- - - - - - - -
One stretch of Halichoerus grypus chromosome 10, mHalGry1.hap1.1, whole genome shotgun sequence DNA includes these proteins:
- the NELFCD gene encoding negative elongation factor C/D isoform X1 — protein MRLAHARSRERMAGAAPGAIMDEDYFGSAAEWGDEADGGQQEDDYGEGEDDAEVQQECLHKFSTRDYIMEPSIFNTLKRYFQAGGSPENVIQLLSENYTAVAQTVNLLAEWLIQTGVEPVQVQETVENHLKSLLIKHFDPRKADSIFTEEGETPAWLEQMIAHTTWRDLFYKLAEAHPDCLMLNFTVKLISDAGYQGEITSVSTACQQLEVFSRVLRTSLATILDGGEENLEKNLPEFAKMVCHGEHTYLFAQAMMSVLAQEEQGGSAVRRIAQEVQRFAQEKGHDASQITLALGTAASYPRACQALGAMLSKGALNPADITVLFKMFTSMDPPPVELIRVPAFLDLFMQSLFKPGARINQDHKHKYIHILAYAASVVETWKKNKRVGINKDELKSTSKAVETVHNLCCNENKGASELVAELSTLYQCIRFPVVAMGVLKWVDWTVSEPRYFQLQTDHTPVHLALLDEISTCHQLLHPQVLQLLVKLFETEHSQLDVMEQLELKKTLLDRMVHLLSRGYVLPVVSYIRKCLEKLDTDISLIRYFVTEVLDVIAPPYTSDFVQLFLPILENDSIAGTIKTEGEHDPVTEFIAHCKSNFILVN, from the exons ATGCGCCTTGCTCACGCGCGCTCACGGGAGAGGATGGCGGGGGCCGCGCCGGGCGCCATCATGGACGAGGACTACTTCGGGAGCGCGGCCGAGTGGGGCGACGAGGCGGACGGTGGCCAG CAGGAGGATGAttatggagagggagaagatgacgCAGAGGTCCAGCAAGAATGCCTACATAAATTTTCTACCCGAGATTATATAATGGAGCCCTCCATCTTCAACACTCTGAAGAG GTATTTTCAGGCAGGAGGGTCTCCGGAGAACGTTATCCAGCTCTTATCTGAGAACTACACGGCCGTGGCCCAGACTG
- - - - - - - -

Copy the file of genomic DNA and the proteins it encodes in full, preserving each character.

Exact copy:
One stretch of Halichoerus grypus chromosome 10, mHalGry1.hap1.1, whole genome shotgun sequence DNA includes these proteins:
- the NELFCD gene encoding negative elongation factor C/D isoform X1 — protein MRLAHARSRERMAGAAPGAIMDEDYFGSAAEWGDEADGGQQEDDYGEGEDDAEVQQECLHKFSTRDYIMEPSIFNTLKRYFQAGGSPENVIQLLSENYTAVAQTVNLLAEWLIQTGVEPVQVQETVENHLKSLLIKHFDPRKADSIFTEEGETPAWLEQMIAHTTWRDLFYKLAEAHPDCLMLNFTVKLISDAGYQGEITSVSTACQQLEVFSRVLRTSLATILDGGEENLEKNLPEFAKMVCHGEHTYLFAQAMMSVLAQEEQGGSAVRRIAQEVQRFAQEKGHDASQITLALGTAASYPRACQALGAMLSKGALNPADITVLFKMFTSMDPPPVELIRVPAFLDLFMQSLFKPGARINQDHKHKYIHILAYAASVVETWKKNKRVGINKDELKSTSKAVETVHNLCCNENKGASELVAELSTLYQCIRFPVVAMGVLKWVDWTVSEPRYFQLQTDHTPVHLALLDEISTCHQLLHPQVLQLLVKLFETEHSQLDVMEQLELKKTLLDRMVHLLSRGYVLPVVSYIRKCLEKLDTDISLIRYFVTEVLDVIAPPYTSDFVQLFLPILENDSIAGTIKTEGEHDPVTEFIAHCKSNFILVN, from the exons ATGCGCCTTGCTCACGCGCGCTCACGGGAGAGGATGGCGGGGGCCGCGCCGGGCGCCATCATGGACGAGGACTACTTCGGGAGCGCGGCCGAGTGGGGCGACGAGGCGGACGGTGGCCAG CAGGAGGATGAttatggagagggagaagatgacgCAGAGGTCCAGCAAGAATGCCTACATAAATTTTCTACCCGAGATTATATAATGGAGCCCTCCATCTTCAACACTCTGAAGAG GTATTTTCAGGCAGGAGGGTCTCCGGAGAACGTTATCCAGCTCTTATCTGAGAACTACACGGCCGTGGCCCAGACTG